While Tom said “this is some extraordinary cooking” about the collective dishes that the chefs presented, it was Dawn’s Curried Goat, Crispy Roti with Fondant Potatoes & Green Pepper that compelled all-star panelist Richard Blais to rave that “she nailed the inspiration when it comes to these flavors. It’s the first dish I want the recipe for”, with Kwame adding that “this green puree, I want a jar of it.” Hey, if Top Chef’s producers can regularly foreshadow outcomes (more on that in Random Thoughts below), so can I!
After Padma requested their presence at Judges’ Table, Jamie, Dawn, and Shota were asked to step forward first before learning that they had produced the judges’ favorite dishes, leaving Kiki, Brittanny, and Chris to anxiously step aside before facing elimination for cooking the least favorite plates.
Despite Gail telling Jamie that her snapper “felt like you’ve been making this dish for years” and the judges also praising Shota’s efforts, it was Dawn Burrell who captured this week’s honors. Her curried goat prompted Gregory to tell the winning chef that she “truly represented the flavors of the African diaspora”. Kwame was also clearly moved by Dawn’s dish, as he told her that “you’re making the ancestors proud.”
With Dawn being acknowledged for having excelled, the time came to learn who among Kiki, Brittanny, and Chris would be detoured to Last Chance Kitchen. With the judges singling out Kiki’s Fufu as the component of her dish that put her in the bottom three and urging Chris to put more of himself in his dishes, they ultimately sent an emotional Brittanny packing.
…On the subject of the producers foreshadowing in many episodes of Top Chef, it was pretty obvious from early on in this week’s episode, at least to me, that Brittanny Anderson would wind up being eliminated. Her fragile confidence was on full display both in the kitchen and through her interviews and she herself confirmed that by dejectedly saying “I think the pressure of Top Chef is intense” after Padma told her to pack her knives and go.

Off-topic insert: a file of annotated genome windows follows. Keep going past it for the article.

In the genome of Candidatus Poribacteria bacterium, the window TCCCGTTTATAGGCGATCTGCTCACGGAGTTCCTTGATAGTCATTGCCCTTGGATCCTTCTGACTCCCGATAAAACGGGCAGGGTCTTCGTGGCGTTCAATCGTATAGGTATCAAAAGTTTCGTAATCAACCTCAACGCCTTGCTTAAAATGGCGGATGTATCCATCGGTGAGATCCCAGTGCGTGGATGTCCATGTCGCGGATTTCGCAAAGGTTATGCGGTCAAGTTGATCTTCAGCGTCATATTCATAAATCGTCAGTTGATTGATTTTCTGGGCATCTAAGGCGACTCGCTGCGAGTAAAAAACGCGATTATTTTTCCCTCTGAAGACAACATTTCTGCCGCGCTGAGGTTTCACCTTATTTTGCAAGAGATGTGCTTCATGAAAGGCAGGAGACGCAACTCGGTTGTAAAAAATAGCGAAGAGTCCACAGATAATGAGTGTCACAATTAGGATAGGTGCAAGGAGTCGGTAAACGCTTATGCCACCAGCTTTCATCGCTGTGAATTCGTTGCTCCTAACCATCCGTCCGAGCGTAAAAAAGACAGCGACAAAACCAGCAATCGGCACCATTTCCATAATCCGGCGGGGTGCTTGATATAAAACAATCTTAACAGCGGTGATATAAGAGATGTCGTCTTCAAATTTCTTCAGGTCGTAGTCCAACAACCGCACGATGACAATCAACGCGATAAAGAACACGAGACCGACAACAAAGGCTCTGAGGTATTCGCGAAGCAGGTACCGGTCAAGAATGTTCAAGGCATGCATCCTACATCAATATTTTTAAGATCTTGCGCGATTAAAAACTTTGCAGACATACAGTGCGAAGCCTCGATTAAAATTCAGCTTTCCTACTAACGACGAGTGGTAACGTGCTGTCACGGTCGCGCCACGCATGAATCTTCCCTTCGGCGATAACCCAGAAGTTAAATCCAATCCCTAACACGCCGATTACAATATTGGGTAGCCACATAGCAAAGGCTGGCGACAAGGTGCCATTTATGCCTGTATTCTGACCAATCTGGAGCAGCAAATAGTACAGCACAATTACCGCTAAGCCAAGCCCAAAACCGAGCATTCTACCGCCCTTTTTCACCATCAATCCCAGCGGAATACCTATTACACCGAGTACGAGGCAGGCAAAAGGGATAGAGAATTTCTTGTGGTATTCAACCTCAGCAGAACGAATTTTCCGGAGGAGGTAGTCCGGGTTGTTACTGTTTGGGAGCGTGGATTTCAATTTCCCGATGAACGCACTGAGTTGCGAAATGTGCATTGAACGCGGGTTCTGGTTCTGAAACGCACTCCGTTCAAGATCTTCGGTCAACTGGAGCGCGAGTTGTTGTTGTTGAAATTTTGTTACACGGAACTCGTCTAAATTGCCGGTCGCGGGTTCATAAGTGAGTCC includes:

…I hate to pile on, except when it’s about Brian Malarkey in prior seasons of Top Chef, but Jamie’s continued verbal calisthenics are simply annoying and nothing more than a distraction. They’re certainly not amusing, but I sense that we’ll be treated to them on a weekly basis for as long as she’s in the competition. For me, it’s unfortunate too, because her actual cooking shined in the Elimination Challenge, but the focus on her gibberish took away from the spotlight she should’ve enjoyed.
…Not only did I learn a lot from this episode, but I was also particularly taken by the raw emotion Kiki Louya displayed throughout the show. She talked about her father being from Congo, as well as the struggles she’s experienced at her own Detroit restaurants, adding “the reason that I came on Top Chef is I want to shed light on what it means to be an African-American woman in this industry.” Her personal journey jumped through the screen.
Rarely do I go through an episode of Top Chef without learning something, but this week’s knowledge was far more personal for many of the chefs and judges, leaving me and undoubtedly most other viewers getting a more visceral education. Experiential learning, even via a television show, is always a good thing.
What did you take away from this episode? Did it inspire you to discover the story behind the food on the plate?